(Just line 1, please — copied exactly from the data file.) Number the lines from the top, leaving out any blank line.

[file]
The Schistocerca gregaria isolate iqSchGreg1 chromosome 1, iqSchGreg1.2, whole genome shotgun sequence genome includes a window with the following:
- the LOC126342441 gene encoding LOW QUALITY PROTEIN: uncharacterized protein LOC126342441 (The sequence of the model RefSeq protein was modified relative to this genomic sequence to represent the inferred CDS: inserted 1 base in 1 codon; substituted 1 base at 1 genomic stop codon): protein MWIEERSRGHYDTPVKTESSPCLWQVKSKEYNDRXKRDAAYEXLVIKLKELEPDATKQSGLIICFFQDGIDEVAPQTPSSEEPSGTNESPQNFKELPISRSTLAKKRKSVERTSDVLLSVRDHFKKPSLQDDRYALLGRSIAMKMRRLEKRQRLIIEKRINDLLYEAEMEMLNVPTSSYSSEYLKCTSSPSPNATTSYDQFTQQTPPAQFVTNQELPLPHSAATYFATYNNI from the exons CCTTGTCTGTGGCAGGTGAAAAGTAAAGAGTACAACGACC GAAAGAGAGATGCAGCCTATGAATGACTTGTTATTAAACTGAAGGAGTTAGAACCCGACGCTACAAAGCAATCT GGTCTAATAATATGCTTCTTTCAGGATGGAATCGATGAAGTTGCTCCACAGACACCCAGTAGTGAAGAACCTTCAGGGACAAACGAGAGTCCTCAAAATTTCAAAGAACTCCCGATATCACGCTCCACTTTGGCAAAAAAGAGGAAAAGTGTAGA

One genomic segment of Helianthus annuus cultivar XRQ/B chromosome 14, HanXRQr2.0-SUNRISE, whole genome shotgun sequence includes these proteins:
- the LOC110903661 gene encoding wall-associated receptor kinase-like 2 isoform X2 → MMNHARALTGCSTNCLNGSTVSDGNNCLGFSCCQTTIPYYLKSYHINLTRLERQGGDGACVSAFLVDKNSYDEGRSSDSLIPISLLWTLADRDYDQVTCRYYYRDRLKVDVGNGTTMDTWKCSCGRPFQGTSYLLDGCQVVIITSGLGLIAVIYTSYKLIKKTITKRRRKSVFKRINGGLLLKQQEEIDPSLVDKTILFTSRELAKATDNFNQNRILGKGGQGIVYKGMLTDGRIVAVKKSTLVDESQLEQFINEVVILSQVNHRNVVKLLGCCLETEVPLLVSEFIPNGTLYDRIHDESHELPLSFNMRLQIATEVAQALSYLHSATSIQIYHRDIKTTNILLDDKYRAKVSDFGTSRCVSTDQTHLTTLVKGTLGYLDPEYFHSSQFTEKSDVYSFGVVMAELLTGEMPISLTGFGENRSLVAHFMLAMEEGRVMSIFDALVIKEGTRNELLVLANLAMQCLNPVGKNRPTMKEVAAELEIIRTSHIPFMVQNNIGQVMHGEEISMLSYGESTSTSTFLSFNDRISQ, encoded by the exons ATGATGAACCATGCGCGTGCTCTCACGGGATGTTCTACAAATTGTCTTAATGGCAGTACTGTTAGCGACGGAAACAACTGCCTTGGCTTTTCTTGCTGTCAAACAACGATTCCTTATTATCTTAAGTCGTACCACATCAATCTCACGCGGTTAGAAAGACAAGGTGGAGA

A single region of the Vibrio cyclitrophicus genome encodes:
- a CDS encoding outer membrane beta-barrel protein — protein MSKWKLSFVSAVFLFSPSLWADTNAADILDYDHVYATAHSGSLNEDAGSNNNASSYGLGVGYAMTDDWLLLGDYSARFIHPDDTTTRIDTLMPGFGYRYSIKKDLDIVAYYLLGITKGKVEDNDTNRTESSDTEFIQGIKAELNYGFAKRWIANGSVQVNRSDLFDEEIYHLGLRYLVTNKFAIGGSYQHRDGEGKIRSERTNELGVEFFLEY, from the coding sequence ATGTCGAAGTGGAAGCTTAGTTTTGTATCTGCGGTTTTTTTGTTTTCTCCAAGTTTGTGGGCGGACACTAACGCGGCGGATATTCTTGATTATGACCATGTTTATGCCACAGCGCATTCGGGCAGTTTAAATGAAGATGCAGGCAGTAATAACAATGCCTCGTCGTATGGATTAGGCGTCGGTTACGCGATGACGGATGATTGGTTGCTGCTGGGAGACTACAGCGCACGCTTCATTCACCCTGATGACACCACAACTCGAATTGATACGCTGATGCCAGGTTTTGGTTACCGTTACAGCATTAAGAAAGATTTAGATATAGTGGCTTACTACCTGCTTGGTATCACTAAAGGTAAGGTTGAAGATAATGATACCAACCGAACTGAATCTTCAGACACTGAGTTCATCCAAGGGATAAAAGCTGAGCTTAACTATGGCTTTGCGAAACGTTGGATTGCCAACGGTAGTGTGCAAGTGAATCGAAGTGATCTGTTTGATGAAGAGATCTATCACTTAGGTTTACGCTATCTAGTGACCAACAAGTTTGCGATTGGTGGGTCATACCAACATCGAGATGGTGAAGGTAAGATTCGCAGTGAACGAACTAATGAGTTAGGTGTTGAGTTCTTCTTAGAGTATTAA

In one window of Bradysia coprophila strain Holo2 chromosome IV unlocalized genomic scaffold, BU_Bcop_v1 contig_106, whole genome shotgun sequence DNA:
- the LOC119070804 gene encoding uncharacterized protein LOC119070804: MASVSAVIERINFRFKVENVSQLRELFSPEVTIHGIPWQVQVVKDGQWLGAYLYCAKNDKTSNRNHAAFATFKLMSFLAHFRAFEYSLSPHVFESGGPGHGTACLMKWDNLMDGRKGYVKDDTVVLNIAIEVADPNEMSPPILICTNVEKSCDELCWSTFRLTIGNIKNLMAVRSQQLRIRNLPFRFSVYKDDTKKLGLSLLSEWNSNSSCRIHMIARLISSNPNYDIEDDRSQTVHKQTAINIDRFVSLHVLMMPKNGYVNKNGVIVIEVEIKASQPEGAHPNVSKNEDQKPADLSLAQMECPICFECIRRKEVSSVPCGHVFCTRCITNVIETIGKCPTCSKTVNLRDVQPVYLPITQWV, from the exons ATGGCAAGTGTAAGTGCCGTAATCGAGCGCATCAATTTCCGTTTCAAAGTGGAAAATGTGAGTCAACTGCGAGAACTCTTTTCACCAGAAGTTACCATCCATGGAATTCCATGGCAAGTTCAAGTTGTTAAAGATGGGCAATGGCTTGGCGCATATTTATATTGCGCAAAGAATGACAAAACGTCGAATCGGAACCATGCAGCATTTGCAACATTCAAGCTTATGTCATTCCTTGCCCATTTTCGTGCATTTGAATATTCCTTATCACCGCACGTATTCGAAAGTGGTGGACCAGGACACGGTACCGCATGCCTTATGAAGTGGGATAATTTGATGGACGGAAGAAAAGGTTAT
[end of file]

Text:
The Schistocerca gregaria isolate iqSchGreg1 chromosome 1, iqSchGreg1.2, whole genome shotgun sequence genome includes a window with the following: